Connecting Bowdoin Geneva: A Plan for Community and Commerce

Connecting Bowdoin Geneva was a Spring 2017 Main Streets Practicum taught by Karl Seidman and Mary Anne Ocampo which explored the planning process for Bowdoin Geneva Main Streets with the intent on creating a plan that would be respectful, responsive, and meaningful for the commercial district and nearby residents.

As graduate students who are keenly aware of the problematic history of planning in low-income neighborhoods of color and immigrant communities, we knew that creating a commercial district plan for Bowdoin Geneva would require more than gathering information and making recommendations. Our work had to consider power, politics, representation, and history.

Accordingly, we have confronted a range of complex dynamics with excitement, many iterations, and plenty of internal and external debate: how best to interact with community members; how to properly balance competing stakeholder interests; how to begin to fully account for the local dynamics of race, class, and immigration status. Throughout, we attempted to balance the desire for a plan informed by residents, community members, and business owners in Bowdoin Geneva with the complexity of planning and the goal of making specifi c, actionable recommendations. Our hope is that readers of this document will recognize those attempts to plan in an ethical and inclusive manner and our sincere desire to create a guide for a stronger and healthier commercial district.

We also imagine there will be questions about why certain things do not exist in this plan. This was another concern of our team — what would the scope be? What might — despite a clear connection with the life of the commercial district — necessarily fall by the wayside? We understand a commercial district plan as a tailored approach to addressing the economic and physical conditions of a unique place informed by the shared vision and goals of its many stakeholders. A plan should aspire to and help envision possible futures while remaining grounded in what can reasonably be accomplished. Plans achieve this balance by proposing recommendations that require various levels of time and resource commitments, from projects that can be completed immediately to others requiring significant investments and long-term stewardship.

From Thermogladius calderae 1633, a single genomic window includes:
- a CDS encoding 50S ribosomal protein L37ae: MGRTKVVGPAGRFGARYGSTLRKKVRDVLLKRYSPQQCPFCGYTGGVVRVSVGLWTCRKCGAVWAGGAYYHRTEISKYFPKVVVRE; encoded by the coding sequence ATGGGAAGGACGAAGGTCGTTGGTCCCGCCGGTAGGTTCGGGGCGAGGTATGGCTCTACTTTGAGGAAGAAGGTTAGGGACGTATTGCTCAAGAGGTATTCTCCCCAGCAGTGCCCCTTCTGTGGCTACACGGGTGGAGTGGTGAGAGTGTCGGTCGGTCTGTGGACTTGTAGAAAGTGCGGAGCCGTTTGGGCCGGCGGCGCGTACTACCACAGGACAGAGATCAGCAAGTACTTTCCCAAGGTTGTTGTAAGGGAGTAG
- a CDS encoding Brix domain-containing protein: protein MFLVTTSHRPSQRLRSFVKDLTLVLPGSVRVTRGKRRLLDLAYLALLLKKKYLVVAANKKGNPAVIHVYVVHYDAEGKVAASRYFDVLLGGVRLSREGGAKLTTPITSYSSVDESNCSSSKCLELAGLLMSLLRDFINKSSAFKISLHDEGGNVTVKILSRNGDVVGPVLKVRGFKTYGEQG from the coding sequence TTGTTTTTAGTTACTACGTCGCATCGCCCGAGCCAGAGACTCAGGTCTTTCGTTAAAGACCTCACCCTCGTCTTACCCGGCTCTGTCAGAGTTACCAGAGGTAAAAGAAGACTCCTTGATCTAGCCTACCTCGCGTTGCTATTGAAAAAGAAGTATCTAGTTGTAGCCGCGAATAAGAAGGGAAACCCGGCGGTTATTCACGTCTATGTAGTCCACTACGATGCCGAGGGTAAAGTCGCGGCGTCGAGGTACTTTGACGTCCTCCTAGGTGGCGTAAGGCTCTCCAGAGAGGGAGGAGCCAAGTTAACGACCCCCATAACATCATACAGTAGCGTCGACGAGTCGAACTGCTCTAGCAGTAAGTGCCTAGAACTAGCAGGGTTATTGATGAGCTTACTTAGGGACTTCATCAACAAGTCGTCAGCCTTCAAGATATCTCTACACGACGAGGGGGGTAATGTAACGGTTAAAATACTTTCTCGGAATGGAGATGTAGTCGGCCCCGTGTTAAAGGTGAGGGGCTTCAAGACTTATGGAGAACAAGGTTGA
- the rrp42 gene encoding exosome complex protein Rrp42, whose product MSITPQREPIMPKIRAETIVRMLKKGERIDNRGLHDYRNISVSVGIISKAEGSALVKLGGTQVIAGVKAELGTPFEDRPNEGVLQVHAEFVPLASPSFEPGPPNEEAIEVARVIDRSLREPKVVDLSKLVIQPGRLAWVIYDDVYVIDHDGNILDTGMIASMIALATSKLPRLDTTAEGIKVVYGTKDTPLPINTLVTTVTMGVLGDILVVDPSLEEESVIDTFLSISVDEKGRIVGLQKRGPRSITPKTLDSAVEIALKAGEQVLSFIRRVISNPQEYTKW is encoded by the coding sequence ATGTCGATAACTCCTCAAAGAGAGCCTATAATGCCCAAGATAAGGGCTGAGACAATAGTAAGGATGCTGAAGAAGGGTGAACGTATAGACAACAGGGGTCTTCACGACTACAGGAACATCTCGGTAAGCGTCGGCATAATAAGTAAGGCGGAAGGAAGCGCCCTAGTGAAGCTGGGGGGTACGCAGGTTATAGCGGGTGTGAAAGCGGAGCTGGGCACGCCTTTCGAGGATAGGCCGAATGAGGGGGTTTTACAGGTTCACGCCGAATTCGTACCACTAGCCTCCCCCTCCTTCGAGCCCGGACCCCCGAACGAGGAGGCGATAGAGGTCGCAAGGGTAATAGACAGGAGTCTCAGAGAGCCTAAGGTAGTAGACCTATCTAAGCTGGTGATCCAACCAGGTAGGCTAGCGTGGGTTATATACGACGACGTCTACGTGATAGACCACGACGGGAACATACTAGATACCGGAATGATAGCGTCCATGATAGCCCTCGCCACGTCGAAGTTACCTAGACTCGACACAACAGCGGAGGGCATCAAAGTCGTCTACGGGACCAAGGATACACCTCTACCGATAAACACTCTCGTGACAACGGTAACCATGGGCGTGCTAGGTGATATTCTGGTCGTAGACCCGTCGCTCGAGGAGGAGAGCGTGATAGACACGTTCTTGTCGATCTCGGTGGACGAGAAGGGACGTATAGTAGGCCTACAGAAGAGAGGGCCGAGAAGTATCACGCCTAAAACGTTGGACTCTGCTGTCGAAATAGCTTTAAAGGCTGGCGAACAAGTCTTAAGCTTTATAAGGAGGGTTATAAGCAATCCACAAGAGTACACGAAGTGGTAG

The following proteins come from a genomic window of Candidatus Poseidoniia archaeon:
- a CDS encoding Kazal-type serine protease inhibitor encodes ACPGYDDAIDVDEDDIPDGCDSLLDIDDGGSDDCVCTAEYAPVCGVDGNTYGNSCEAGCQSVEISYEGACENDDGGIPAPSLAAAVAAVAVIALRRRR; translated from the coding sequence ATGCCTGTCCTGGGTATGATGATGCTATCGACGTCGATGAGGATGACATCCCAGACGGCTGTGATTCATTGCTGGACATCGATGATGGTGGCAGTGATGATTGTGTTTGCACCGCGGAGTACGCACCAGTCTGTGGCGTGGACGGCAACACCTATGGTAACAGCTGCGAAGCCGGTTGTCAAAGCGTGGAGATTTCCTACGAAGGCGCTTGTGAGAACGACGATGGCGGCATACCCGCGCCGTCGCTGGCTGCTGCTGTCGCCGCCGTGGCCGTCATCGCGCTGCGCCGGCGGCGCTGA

Despite our fairly intensive approach in this regard, we also know a commercial district plan cannot fully account for all the infl uences shaping the life of the district, among them long, complicated histories and political and economic forces spanning far wider geographies than Bowdoin Street and Geneva Avenue, Dorchester, or Boston.

Commercial district plans are not comprehensive community economic development agendas or targeted strategies around job creation, wealth building, public safety, and education. In many communities, these issues are understandably at the forefront of residents’ concerns.

In Bowdoin Geneva, where public safety is paramount, we repeatedly bumped up against the boundaries of the plan when considering our recommendations meant to improve the current situation — largely physical interventions and proposals for organizational processes — and the many elements necessary to appropriately address the whole issue — among them good and dignified jobs, quality education, access to health care, and decriminalization. Yet recommendations in a commercial district plan can have significant public safety benefi ts, some of which, we believe, sit within these pages. This balance between the inability to entirely address a priority area for the community yet an ability to still have an impact was at the forefront of our minds across of this work.

Commercial district plans are also unlikely to completely balance the goals and needs of all their stakeholders. At times the priorities of these groups may, in fact, directly conflict with one another. These are tensions inherent in any planning process. While some interests might appear more represented than others, we hope you find that this plan adds value for the broad diversity of people who are invested in the district, from the barbers to the churchgoers, the medical providers to the property owners.

Before moving on to the meat of this document, we want to thank you for your interest and investment in this work. Proclaiming that this could not have happened without the community is trite but true; the ultimate test of its relevance and quality will be whether it is put to use — a process that requires far more work than the analysis and recommendations here. But if there is one takeaway that is not as well represented in this plan as we would like, it must be that Bowdoin Geneva is a highly capable community full of individuals deeply committed to its future. We are deeply grateful for the opportunity to work alongside you, and we hope this plan does your work and your investment in this community justice.